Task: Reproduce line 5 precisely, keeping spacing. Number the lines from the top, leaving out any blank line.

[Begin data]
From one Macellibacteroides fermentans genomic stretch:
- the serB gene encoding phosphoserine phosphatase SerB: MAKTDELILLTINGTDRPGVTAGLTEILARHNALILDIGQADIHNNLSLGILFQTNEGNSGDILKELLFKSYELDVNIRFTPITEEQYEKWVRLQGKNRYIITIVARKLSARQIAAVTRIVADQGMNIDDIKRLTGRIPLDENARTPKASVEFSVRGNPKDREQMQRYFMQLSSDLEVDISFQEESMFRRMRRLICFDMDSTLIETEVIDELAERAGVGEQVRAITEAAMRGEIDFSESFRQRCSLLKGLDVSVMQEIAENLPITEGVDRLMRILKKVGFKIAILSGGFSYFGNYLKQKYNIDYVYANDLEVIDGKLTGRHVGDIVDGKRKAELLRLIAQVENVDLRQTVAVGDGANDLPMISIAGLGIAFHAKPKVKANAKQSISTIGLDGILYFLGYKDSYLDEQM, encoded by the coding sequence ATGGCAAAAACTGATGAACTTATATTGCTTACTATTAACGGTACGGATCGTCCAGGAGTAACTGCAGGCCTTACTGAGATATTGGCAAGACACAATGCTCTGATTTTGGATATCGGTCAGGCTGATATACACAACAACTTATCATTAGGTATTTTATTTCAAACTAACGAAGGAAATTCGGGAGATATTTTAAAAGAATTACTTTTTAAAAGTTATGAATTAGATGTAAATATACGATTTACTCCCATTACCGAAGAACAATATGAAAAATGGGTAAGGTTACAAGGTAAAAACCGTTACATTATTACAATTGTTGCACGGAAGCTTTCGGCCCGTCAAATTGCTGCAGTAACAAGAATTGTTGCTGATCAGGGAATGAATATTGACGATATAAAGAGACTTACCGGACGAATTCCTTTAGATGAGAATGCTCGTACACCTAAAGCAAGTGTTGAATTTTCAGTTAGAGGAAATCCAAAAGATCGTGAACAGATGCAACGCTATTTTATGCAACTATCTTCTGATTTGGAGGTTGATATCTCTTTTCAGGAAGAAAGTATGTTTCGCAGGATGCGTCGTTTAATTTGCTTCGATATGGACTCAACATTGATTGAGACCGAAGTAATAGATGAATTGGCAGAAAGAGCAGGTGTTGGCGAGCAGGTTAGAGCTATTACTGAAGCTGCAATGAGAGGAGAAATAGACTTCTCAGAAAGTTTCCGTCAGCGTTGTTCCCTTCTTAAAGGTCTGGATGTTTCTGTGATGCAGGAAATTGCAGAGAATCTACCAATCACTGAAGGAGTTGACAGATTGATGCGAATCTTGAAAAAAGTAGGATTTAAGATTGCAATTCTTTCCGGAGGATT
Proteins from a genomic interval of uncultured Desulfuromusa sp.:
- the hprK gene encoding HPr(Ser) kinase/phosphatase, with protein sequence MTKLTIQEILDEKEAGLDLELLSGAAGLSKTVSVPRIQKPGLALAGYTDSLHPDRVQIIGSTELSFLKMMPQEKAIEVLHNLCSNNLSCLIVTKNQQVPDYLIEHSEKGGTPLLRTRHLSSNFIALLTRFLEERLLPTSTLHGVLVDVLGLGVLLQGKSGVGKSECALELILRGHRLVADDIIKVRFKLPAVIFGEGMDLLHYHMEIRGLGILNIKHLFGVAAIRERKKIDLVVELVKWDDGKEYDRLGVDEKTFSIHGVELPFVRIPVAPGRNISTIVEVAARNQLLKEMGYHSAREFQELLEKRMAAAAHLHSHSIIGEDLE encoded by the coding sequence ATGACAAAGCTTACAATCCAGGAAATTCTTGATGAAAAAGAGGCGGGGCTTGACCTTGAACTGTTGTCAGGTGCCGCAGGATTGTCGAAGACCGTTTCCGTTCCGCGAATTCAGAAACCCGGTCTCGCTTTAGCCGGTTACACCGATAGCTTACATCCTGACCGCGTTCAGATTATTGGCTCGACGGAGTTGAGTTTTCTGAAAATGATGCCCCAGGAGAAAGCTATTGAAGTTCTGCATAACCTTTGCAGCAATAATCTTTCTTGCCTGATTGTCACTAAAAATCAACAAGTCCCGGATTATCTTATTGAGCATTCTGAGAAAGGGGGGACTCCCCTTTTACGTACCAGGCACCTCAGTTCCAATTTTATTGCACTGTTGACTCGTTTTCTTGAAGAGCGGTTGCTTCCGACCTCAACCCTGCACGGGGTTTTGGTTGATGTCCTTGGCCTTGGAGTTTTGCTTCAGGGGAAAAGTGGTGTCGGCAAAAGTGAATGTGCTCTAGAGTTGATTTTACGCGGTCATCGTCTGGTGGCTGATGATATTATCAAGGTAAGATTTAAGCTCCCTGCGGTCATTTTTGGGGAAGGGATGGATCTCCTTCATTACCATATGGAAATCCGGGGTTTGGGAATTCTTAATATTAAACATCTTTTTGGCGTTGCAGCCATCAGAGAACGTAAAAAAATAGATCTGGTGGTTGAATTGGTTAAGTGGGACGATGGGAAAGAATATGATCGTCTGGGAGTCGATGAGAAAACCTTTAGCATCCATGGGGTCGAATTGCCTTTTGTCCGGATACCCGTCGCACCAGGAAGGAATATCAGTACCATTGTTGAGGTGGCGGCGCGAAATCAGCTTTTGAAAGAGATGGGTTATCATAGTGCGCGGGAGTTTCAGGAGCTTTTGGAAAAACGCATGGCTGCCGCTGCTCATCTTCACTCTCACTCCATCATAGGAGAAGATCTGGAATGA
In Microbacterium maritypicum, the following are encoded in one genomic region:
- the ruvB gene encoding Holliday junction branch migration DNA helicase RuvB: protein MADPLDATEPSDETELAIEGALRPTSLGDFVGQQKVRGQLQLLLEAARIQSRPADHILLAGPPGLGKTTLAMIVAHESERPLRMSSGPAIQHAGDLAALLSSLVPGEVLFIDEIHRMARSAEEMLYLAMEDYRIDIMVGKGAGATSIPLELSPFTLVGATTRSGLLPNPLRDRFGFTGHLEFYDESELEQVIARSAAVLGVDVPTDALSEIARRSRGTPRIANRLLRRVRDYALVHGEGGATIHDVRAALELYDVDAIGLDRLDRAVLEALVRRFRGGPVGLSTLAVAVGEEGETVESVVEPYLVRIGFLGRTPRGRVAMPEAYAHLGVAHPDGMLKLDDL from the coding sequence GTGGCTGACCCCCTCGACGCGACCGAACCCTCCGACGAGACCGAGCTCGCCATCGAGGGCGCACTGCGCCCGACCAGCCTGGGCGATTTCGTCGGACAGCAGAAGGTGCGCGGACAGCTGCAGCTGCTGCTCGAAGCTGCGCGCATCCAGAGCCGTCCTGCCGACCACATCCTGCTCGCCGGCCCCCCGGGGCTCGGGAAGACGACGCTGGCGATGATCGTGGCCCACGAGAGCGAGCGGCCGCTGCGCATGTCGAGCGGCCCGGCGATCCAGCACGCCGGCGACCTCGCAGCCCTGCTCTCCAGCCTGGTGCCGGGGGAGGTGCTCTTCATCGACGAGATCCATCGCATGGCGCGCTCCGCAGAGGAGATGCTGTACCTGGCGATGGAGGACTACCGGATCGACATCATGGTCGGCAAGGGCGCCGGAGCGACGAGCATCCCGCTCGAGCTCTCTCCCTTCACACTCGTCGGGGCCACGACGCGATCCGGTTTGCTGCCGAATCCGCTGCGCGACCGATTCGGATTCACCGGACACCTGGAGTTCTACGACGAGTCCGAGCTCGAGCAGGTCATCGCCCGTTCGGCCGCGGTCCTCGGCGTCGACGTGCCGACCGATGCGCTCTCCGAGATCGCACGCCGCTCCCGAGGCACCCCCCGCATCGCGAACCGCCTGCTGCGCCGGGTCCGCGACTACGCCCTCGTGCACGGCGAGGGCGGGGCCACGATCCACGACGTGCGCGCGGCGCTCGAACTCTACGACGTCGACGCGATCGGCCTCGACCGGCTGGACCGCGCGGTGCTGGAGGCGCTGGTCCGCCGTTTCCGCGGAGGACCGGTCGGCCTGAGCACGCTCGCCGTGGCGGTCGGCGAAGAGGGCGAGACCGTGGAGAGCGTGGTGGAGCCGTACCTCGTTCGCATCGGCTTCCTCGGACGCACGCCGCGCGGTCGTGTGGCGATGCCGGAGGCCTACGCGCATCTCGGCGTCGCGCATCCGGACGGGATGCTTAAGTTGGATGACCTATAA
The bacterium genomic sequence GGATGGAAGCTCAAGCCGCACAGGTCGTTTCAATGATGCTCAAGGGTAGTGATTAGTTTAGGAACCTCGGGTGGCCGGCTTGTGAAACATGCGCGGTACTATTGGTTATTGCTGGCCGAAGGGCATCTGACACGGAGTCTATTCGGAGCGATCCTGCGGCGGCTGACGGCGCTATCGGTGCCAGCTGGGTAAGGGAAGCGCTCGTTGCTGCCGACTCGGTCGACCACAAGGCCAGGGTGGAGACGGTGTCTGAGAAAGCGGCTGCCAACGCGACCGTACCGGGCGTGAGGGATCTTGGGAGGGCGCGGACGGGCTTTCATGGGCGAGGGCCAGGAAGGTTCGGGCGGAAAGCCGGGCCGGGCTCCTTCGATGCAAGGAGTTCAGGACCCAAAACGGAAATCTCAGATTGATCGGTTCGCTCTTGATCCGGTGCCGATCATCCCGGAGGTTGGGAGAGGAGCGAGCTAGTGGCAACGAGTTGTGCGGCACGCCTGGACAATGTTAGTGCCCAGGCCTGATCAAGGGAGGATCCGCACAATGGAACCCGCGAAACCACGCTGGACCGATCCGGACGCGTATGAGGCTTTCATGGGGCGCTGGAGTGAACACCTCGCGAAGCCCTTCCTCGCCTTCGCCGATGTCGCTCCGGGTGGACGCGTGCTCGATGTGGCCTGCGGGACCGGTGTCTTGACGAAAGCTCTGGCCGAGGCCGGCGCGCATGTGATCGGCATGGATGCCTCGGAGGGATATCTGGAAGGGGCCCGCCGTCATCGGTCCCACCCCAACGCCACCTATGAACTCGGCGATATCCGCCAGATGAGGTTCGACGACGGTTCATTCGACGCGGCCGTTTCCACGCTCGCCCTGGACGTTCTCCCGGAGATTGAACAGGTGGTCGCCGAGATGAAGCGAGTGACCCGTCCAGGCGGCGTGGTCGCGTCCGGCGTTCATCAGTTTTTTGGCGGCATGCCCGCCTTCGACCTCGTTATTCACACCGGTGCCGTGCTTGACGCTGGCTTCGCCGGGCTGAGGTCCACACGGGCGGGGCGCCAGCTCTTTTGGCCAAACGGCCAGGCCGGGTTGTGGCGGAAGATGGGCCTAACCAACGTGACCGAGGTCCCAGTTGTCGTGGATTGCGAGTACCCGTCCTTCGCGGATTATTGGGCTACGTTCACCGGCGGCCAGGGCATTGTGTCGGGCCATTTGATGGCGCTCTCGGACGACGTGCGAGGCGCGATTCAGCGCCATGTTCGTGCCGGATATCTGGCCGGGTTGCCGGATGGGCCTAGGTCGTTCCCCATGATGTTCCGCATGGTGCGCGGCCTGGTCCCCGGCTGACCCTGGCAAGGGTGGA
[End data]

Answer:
In Microbacterium maritypicum, the following are encoded in one genomic region: